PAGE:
Salt: what actually is it?
Solid salt is the crystalline compound of electrically charged particles in what is known as the ionic lattice. Salt solutions conduct electrical current. In common salt, i.e. chemical sodium chloride (NaCl), the light metal sodium combines with chlorine gas and crystallises in the form of cubes. The appearance of snow-white common salt no longer resembles that of the two original substances it contains (photograph).
How does salt get into the sea?
Scientists are not in agreement on this question and there is still no definite answer. It is assumed that salt reached the primeval oceans through volcanic activity and water erosion as the red-hot earth cooled down, so the oceans must have contained a certain proportion of salts ever since they came into being.
How much salt is there in the sea?
There is an unimaginable and almost inexhaustible quantity − to be more specific, about 50 quadrillion tonnes. This number has no less than 16 zeroes! If we picture this quantity as a compact cube of salt, its edges would be 283 km long, equivalent to the distance between Basel and Lugano.
Why does salt taste salty?
The sodium ion determines the quality of the taste of salt. Common salt (sodium chloride) tastes better than potassium or magnesium chloride. The tongue cannot be tricked, because salt is the only thing that tastes like salt. “Salty” is one of the basic taste sensations, along with “sweet”, “sour”, “bitter” and “umami” (similar to glutamate) (chart).
What are the differences between rock salt, evaporated salt and sea salt?
In chemical terms, there is no difference whatsoever. However, the methods of obtaining these types of salt do differ. Rock salt from primeval oceans is extracted in dry form by direct mining. If the salt is leached out with water, transported as brine and crystallised by boiling, it is known as evaporated salt. Salt obtained by evaporation from seawater is called sea salt.
How much salt is extracted throughout the world each year?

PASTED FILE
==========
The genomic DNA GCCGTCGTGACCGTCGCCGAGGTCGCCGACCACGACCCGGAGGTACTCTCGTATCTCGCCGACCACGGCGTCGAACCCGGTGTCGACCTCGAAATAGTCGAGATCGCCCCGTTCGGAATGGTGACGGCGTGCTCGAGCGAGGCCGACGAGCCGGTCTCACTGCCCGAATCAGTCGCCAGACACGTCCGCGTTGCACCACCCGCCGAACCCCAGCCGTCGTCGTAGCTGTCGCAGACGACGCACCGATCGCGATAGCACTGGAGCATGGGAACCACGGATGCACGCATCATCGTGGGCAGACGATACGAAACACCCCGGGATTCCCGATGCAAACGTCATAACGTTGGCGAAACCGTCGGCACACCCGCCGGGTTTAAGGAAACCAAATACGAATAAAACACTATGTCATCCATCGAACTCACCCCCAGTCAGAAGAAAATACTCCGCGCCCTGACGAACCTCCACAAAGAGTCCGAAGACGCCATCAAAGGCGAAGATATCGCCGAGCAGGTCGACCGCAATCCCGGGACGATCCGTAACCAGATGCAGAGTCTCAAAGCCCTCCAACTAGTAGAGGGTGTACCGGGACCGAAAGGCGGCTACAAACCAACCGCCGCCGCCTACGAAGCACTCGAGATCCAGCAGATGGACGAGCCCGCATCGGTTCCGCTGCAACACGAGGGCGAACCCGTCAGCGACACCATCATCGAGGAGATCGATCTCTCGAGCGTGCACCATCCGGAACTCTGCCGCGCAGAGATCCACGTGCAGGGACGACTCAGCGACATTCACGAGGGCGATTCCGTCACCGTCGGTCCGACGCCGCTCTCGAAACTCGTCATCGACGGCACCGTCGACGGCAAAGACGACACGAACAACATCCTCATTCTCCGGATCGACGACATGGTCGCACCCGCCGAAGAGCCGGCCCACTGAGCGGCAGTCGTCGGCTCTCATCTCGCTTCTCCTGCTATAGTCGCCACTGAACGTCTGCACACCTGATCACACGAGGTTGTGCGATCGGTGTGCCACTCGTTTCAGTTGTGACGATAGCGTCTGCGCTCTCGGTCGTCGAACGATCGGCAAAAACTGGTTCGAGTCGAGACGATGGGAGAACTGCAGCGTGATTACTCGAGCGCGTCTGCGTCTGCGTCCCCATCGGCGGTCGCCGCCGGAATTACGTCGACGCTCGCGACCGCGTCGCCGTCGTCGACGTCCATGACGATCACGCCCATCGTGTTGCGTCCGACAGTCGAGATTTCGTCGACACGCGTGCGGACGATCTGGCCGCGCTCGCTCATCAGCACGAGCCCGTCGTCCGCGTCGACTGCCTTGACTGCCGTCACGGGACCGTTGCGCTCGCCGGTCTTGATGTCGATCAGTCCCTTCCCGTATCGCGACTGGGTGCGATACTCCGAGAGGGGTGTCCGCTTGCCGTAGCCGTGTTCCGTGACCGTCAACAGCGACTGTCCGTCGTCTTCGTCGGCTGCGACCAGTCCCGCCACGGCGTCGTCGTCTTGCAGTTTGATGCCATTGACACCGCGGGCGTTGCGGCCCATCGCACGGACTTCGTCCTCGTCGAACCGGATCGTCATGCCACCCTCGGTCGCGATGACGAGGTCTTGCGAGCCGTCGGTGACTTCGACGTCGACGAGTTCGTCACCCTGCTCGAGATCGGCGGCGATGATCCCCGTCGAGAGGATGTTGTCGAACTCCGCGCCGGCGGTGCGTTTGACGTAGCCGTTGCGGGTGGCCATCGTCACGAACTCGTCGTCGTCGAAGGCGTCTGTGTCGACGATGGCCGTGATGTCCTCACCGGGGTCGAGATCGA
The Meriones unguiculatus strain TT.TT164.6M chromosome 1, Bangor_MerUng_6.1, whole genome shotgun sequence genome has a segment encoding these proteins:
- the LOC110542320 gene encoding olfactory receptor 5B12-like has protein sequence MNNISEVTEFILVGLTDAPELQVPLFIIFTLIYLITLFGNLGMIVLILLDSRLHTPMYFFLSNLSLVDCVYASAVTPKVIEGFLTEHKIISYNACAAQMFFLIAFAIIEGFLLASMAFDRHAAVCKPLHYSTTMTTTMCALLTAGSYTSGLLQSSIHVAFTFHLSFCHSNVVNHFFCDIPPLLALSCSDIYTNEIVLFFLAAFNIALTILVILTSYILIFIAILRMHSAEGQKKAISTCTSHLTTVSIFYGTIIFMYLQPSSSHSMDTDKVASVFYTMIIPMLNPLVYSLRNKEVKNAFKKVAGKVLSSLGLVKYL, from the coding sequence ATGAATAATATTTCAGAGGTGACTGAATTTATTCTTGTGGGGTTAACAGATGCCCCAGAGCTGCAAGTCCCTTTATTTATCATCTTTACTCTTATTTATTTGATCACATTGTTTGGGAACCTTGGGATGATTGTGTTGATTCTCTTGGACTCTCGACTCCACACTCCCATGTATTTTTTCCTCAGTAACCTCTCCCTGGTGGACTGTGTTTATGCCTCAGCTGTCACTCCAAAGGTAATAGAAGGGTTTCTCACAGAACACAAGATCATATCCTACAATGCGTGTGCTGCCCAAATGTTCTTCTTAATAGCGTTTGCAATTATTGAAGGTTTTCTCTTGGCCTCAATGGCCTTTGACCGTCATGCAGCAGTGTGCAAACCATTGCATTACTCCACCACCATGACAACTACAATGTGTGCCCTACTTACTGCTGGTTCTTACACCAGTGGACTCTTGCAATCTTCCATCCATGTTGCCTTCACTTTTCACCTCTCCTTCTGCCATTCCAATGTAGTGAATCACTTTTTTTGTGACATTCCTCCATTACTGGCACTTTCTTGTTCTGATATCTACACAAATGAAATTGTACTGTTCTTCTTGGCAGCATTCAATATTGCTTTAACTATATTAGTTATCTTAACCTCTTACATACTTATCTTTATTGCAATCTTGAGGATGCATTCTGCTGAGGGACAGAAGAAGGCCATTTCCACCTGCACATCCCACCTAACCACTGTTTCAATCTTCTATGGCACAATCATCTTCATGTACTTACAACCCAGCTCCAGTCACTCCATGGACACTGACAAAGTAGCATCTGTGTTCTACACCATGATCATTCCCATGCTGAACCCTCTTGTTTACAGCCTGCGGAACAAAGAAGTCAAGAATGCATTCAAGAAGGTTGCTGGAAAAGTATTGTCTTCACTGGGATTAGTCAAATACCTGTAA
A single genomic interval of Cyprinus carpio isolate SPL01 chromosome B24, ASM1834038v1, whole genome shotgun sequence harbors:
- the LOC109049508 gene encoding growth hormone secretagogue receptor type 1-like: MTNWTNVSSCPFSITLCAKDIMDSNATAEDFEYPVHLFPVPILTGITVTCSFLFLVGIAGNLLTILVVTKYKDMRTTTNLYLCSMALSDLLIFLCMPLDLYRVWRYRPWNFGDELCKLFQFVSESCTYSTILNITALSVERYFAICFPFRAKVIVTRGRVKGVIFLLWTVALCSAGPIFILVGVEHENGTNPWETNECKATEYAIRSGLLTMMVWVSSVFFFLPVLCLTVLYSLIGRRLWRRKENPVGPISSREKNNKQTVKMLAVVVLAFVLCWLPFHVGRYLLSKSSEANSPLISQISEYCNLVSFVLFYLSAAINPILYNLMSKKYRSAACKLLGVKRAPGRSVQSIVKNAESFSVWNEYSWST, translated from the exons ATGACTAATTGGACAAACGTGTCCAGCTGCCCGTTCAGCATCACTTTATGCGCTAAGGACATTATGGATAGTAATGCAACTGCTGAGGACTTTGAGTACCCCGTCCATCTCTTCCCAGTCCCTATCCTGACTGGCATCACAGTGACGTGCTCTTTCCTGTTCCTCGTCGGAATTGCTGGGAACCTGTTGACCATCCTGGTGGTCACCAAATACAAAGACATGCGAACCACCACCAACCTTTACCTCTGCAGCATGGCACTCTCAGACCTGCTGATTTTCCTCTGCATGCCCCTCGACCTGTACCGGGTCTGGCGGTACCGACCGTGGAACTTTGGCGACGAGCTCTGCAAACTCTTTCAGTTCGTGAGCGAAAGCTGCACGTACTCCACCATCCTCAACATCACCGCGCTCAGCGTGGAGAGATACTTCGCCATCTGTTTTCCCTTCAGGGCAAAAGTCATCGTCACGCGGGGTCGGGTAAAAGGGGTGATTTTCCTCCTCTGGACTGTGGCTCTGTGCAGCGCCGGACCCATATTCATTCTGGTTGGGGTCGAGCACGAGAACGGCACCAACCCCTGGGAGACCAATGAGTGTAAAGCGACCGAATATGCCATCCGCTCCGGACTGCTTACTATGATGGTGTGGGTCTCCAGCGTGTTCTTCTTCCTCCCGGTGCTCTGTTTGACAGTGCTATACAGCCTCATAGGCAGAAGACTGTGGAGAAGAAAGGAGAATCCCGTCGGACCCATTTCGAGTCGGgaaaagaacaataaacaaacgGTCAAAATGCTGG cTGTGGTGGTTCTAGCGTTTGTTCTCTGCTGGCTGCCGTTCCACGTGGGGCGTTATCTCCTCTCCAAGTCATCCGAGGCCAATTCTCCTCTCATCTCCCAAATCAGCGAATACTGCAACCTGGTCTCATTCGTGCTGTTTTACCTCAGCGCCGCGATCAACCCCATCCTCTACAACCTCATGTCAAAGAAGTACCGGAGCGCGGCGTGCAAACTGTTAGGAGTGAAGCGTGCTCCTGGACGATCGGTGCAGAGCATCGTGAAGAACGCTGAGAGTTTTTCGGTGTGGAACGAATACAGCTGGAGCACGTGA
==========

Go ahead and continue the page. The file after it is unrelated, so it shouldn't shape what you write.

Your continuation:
An impressive total of 200 million tonnes, including sea salt and salt obtained from brine.
How much salt is extracted in Switzerland each year?
The Swiss Saltworks produce an average of 400,000 tonnes per year. This is equivalent to a cube of solid rock salt with edges measuring 57 m in length (chart).
Where can rock salt strata be found in Switzerland?
Deposits extend from the central Swiss Midlands (Mittelland) into western Switzerland and under the Jura mountain range from the Rhine to Neuchâtel. Deposits in the north are 100–300 m below the earth’s surface and those in the west are at depths of up to 3,000 m. The primeval Triassic Ocean made excellent provision for us, and reserves will last for centuries to come (chart).
How much salt does a human being need?
We do not need much, but we do need a daily intake. On average, an adult weighing about 70 kg needs approx. 4–6 g, depending on physical activity. This amounts to 2 kg of JURA-SEL® per year for a mere two Swiss francs, including iodine and fluorine.
And what about animals? How much salt do they need?
Of course, the quantities vary greatly depending on the desired performance or yield. The daily requirements for agricultural animals are as follows: horse 50 g, milk cattle 90 g, beef cattle 25–40 g, calf 15 g, pig 20 g, sheep 5–7 g, poultry 4 g and goat 2–5 g. The salt is mixed into the feed or offered in the form of salt lickstones. If herbivorous wild animals are running short of salt, they seek out their own additional supply from rocks containing minerals and springs that are rich in minerals or salt. Carnivorous wild animals obtain sufficient salt from their prey.